"Here is how ignorance works: First, they put the fear of God into you—if you don't believe in the literal word of the Bible, you will burn in hell. Of course, the literal word of the Bible is tremendously contradictory, and so you must abdicate all critical thinking, and accept a simple but logical system of belief that is dangerous to question. A corollary to this point is that they make sure you understand that Satan resides in the toils and snares of complex thought and so it is best not try it."

Enlightening. Complex thought = Satan. Moving on...
"...and most important, when life grows difficult or fearsome, they (politicians, preachers, pundits) encourage you to cling to your ignorance with even more fervor. But by this time you don't need much encouragement; you've put all your eggs into the ignorance basket, and really, some kind of miraculous fruition (preferably accompanied by the torment of your enemies, and the ignorant always have plenty of enemies) is your only hope. If you are sufficiently ignorant, you won't even know how dangerous your policies are until they have destroyed you, and then you can always blame others."
Cling to it, people. Hold on tight!

After reading the article, I'm left wondering how I made it to work. All those complex turns and all. Conservatives, "The Right", evangelical Christians -- what ever label I'm currently tagged with -- are always accused of bigotry and hate. If that article is not an example of what those words really mean, I don't know what is. Especially when book-ended with Joan Baez's shenanigans. The intro to the article by Slate states that, "Slate asked a number of wise liberals to take up the question of why Americans won't vote for the Democrats." Wise? Do wise people make such broad arguments, basically lumping anyone who lives in a "red" state together? Don't wise people know as soon as you accuse your adversary of being a knuckle dragging imbecile that their argument becomes moot because name-calling is not considered a reasoned argument? Do wise people have the ability to make the claim that their conservative family members,"...are just greedy and full of classic Republican feelings of superiority..." and then not consider the fact that an entire essay on the only reason that the opposition doesn't buy into their "reasoning" is their inherit ignorance and not realize that might be seen as being superior? Seriously?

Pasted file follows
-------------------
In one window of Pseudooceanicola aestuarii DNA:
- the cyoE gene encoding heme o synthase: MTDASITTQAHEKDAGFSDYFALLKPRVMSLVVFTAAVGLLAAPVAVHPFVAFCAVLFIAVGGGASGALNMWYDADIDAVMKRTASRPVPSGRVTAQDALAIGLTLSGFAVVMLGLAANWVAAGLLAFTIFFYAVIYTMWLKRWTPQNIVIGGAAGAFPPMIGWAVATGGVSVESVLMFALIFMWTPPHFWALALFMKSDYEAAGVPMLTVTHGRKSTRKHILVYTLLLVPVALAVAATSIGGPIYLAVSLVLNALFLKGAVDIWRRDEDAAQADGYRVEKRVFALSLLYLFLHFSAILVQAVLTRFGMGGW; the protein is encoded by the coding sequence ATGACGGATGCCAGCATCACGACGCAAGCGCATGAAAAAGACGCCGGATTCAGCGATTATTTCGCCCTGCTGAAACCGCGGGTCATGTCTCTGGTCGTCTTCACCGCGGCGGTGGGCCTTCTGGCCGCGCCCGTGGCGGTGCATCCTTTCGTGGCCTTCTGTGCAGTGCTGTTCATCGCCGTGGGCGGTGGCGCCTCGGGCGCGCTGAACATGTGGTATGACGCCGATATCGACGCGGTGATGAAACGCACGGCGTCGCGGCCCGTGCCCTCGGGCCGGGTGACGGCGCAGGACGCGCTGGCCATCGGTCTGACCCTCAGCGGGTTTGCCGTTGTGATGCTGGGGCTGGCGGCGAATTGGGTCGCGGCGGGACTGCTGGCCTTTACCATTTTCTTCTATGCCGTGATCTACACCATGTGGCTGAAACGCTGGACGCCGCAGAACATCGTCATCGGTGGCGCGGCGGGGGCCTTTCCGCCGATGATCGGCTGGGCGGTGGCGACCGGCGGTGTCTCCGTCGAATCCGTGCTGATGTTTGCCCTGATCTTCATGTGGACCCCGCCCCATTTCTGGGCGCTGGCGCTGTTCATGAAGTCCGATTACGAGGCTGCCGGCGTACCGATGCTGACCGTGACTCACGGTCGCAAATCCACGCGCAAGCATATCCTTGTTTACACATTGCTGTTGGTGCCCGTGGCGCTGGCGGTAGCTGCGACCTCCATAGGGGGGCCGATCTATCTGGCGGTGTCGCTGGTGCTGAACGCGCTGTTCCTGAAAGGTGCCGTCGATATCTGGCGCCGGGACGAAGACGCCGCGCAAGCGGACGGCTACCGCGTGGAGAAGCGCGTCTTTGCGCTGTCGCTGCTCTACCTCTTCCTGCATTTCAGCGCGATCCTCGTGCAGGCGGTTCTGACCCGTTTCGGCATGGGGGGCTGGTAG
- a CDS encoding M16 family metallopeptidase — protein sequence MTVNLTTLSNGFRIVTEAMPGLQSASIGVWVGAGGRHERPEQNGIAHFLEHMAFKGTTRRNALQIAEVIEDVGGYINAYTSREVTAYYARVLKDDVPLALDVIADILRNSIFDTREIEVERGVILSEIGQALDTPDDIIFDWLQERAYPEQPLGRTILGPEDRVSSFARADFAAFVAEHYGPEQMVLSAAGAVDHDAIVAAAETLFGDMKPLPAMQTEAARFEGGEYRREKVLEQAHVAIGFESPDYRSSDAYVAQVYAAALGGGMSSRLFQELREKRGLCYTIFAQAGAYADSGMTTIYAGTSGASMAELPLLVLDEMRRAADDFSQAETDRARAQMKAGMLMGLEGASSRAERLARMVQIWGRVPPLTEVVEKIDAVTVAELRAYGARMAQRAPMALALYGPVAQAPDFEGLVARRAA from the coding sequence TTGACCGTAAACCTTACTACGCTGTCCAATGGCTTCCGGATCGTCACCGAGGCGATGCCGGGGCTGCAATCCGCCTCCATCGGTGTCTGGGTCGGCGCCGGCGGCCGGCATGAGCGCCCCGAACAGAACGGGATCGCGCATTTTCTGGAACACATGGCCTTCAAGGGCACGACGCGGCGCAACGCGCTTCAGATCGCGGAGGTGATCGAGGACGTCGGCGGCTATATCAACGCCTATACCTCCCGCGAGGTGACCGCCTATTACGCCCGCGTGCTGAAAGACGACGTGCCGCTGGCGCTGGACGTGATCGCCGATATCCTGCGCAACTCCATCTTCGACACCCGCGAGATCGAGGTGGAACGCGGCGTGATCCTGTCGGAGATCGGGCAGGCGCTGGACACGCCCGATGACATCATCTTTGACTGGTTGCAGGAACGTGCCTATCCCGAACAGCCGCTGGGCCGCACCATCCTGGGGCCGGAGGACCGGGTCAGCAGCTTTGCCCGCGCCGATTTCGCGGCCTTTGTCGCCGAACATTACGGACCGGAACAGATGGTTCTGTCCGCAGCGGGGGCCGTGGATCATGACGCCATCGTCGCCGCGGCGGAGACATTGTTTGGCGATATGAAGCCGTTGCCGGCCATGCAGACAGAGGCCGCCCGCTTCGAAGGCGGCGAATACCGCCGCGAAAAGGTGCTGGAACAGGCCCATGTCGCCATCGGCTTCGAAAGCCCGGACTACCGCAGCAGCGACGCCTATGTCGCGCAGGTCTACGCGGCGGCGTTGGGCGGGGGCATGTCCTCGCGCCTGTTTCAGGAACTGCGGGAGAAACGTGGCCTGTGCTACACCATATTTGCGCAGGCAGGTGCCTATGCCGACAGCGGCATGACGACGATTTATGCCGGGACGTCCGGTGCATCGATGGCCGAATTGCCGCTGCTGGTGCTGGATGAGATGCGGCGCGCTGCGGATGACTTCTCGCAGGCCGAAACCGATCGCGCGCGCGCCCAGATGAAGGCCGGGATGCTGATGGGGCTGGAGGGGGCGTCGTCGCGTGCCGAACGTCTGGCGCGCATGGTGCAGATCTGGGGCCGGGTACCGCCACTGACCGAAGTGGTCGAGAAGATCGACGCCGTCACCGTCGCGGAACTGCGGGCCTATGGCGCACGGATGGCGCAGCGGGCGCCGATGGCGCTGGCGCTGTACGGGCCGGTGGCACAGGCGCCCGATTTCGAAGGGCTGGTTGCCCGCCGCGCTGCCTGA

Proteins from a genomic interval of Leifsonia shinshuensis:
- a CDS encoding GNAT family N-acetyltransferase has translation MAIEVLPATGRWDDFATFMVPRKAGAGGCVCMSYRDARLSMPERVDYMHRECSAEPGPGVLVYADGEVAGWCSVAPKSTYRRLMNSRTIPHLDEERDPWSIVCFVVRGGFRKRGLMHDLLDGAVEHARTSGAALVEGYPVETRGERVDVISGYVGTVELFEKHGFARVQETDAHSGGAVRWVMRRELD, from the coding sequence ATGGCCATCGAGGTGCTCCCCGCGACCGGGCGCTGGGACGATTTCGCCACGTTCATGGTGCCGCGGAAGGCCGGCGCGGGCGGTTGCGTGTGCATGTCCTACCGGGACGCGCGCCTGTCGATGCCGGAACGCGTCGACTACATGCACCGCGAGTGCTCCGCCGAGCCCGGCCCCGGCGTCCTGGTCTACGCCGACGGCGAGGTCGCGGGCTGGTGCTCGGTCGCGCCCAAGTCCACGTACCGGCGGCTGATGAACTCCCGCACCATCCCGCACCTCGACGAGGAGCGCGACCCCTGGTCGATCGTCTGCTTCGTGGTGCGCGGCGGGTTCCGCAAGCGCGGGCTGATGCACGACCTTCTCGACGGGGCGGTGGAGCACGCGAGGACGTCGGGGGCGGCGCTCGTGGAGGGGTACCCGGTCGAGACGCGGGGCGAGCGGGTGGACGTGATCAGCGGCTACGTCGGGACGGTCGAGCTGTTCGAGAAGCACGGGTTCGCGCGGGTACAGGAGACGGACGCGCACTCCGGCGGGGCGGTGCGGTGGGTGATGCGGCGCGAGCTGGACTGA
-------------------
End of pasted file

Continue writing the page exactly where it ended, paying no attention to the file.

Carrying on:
Well, if you want even a higher level of wacky entertainment, check out the comments to the article. One guy, a journalist who's written for some "reputable" news sources, actually says that Kerry won Ohio. His proof? Get this...the exit polls said so. I couldn't make this up as I tried.

Now, I will try to move away from politics...I love sports. One of those would be football. I'm also a fan of the Texas Longhorns. I have never run away from the tag of "geek". I readily admit, at times, that my emotional involvement in such things might border on unhealthy. As one more proof, I will now let you see something which made me genuinely happy, almost ebullient.
Q: How good is Frank Okam? I know he was one of the most sought-after recruits in the country last year.
Daniel Simpson, Dallas

BROWN: Let's put it this way: Okam studies film so intently that he waits until the last possible moment to get into his stance so that he can see where the tight end and receivers are lined up in addition to his keys, which are usually the running backs. Okam says he studies enough film that he can usually tell what play the offense is running based on the formations and personnel in the game. When told that Okam was looking at receivers to know the formations, co-defensive coordinator Greg Robinson said that is above and beyond the call of Okam's duty. Okam is just now learning the nuances of technique and how to split double teams. But he's already been an impact player, consistently getting into the backfield. He leads the team in sacks (two). He's going to be good. (Courtesy Inside Texas Football of DallasNews.com)